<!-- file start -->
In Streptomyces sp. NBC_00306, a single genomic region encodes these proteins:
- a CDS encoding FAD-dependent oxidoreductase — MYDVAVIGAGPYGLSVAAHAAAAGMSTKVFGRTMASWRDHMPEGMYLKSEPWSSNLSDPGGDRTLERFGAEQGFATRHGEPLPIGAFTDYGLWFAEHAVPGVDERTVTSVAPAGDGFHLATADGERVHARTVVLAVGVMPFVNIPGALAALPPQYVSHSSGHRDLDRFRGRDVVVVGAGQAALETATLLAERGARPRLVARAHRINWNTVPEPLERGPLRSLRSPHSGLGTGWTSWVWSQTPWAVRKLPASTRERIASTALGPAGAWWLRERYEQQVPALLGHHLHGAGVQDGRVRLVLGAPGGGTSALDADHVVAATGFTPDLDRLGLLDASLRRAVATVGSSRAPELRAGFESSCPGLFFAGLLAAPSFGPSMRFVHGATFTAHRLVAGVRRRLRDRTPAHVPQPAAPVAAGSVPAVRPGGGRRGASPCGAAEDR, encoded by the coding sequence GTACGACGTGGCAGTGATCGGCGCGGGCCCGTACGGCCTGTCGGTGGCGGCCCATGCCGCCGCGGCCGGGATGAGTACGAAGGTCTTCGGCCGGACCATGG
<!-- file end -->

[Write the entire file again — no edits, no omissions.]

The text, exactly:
In Streptomyces sp. NBC_00306, a single genomic region encodes these proteins:
- a CDS encoding FAD-dependent oxidoreductase — MYDVAVIGAGPYGLSVAAHAAAAGMSTKVFGRTMASWRDHMPEGMYLKSEPWSSNLSDPGGDRTLERFGAEQGFATRHGEPLPIGAFTDYGLWFAEHAVPGVDERTVTSVAPAGDGFHLATADGERVHARTVVLAVGVMPFVNIPGALAALPPQYVSHSSGHRDLDRFRGRDVVVVGAGQAALETATLLAERGARPRLVARAHRINWNTVPEPLERGPLRSLRSPHSGLGTGWTSWVWSQTPWAVRKLPASTRERIASTALGPAGAWWLRERYEQQVPALLGHHLHGAGVQDGRVRLVLGAPGGGTSALDADHVVAATGFTPDLDRLGLLDASLRRAVATVGSSRAPELRAGFESSCPGLFFAGLLAAPSFGPSMRFVHGATFTAHRLVAGVRRRLRDRTPAHVPQPAAPVAAGSVPAVRPGGGRRGASPCGAAEDR, encoded by the coding sequence GTACGACGTGGCAGTGATCGGCGCGGGCCCGTACGGCCTGTCGGTGGCGGCCCATGCCGCCGCGGCCGGGATGAGTACGAAGGTCTTCGGCCGGACCATGG